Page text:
IS THE IRANIAN OIL BOURSE A CAUSE FOR WAR?
By F. William Engdahl
[This article published in: Zeit-Fragen No.7, 2/13/2006 is translated from the German on the World Wide Web, http://www.zeit-fragen.ch/.]
Important discussions can be found on the Internet suggesting that the imminent opening of the Teheran oil bourse expected in March 2006 could be the true reason for Washington's preparations of a military strike against Iran. When sellers can trade in other currencies than the US dollar - according to the argument -, the US dollar, the financial pillar of the American empire, will collapse along with the global hegemony of the United States. While it may seem convincing, this argument has weak spots. The only currency that could endanger the dollar as the preferred currency of the world oil trade is the euro.
For the sake of argument, let us assume that China, Japan, India, East Asia and the countries of the EU would be ready to trade oil in euros, as Saddam Hussein did from November 2000 with the Iraqi oil-for-food program, then trade with the limited supply of euros on the international finance markets would soon end in a cul-de-sac. The limit lies here with the European Central Bank (EZB) and the Maastricht treaty. The EZB is committed to this Maastricht to strictly limit circulation in euros, to enforce a discipline in state indebtedness and restrict new indebtedness by the governments. As long as this continues with the EZB, no serious challenge exists for the role of the dollar.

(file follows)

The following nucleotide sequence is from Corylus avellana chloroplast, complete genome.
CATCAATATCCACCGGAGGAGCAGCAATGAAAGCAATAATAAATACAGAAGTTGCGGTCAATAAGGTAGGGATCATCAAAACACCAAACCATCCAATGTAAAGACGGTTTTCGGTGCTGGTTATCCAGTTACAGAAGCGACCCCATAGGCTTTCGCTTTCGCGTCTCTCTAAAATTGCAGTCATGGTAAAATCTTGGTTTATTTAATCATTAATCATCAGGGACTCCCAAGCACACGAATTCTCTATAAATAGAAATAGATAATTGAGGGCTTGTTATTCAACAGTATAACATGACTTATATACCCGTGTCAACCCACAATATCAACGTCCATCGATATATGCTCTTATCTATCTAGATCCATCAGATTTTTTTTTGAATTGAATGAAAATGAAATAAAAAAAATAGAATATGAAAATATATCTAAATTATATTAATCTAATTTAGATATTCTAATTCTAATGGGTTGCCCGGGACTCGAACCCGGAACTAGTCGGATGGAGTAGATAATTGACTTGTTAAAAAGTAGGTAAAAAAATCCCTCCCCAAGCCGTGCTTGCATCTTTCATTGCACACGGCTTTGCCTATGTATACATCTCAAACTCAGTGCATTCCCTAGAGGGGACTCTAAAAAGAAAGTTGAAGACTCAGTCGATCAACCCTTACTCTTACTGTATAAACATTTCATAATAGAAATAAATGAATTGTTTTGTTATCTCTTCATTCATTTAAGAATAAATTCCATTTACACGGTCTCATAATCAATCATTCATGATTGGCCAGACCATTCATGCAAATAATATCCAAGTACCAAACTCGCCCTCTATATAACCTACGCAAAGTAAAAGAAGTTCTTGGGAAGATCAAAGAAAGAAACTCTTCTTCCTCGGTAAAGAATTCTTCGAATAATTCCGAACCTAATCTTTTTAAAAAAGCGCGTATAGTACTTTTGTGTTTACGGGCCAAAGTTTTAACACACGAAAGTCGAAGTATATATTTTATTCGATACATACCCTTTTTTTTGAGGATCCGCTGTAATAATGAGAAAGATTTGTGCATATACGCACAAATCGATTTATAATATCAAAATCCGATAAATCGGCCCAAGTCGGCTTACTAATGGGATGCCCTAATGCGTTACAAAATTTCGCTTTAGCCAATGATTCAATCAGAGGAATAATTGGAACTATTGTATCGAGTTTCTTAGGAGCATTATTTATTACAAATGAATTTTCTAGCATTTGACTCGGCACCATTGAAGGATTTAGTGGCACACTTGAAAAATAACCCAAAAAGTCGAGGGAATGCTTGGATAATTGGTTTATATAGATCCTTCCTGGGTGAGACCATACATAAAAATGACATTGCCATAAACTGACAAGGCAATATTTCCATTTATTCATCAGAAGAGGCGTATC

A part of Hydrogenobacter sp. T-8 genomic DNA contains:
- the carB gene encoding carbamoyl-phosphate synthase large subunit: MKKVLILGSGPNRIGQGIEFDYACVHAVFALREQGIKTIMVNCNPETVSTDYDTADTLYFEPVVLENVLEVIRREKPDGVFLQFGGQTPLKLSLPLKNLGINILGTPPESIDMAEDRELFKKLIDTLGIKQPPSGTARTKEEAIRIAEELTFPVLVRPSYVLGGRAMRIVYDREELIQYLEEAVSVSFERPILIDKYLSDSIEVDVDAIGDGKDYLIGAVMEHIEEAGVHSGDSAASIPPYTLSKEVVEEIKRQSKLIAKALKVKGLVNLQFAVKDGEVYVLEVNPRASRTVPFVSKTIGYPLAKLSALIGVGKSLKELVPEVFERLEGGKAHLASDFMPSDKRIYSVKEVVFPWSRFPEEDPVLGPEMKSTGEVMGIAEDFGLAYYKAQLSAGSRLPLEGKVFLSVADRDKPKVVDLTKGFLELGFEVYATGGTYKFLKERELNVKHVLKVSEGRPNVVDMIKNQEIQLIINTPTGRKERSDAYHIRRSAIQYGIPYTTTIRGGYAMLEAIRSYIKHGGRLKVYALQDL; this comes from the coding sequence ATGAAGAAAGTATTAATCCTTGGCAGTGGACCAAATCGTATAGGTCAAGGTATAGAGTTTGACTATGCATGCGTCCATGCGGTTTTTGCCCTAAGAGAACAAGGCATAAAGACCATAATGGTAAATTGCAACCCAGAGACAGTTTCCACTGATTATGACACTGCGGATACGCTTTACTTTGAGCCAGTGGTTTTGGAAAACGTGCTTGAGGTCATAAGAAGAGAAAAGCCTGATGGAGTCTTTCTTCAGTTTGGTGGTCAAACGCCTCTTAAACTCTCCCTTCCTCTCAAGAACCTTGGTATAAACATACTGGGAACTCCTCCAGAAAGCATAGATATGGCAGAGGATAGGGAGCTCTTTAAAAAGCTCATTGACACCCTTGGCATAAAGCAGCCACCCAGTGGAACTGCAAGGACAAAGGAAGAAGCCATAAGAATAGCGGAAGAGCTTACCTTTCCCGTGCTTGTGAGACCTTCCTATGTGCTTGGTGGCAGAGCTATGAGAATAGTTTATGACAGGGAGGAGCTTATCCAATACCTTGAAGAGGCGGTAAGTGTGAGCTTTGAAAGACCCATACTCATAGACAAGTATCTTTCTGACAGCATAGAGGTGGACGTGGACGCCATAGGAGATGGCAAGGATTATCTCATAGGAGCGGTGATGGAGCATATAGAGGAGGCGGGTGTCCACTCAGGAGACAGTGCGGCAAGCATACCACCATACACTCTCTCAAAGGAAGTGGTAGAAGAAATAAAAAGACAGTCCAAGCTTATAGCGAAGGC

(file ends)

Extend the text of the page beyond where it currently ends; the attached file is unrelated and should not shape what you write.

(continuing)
Still the matter is even more complex. The role of the dollar as the reserve currency for world trade and the central banks has a political nature. It is a political decision of the Japanese to partly support the US dollar as a return favor for the defensive nuclear shield from the US. This is also true for Saudi Arabia. The governments and economic leaders of the European Union are so closely entwined in a net of dependencies that they fear anything that could turn against Washington or the dollar.
The man who served Teheran as a private advisor in establishing the oil bourse is Chris Cook, former director of the London International Petroleum Exchange (IPE). In a column that recently appeared in the "Asia Times," Cook describes his role since 2001. He tried to convince the authorities in Teheran that as local oil bourse - trading the local crude oil from the Persian Gulf - could free Iran and other OPEC states from the manipulation of the oil price by mammoth investment banks in New York and Europe since these banks use financial derivatives and other means to make immense profits on paper.
"The denomination of oil sales is a pure transaction affair. What counts is in what assets (or in the case of the United States, in what debts) these revenues are then invested," Cook emphasizes. The backgrounds on whose basis Washington could attack or not attack Iran are more important. In the present situation, the oil bourse represents a symbolic manifestation of Iran's desire to be less dependent on a US-dominated dollar-world, no more.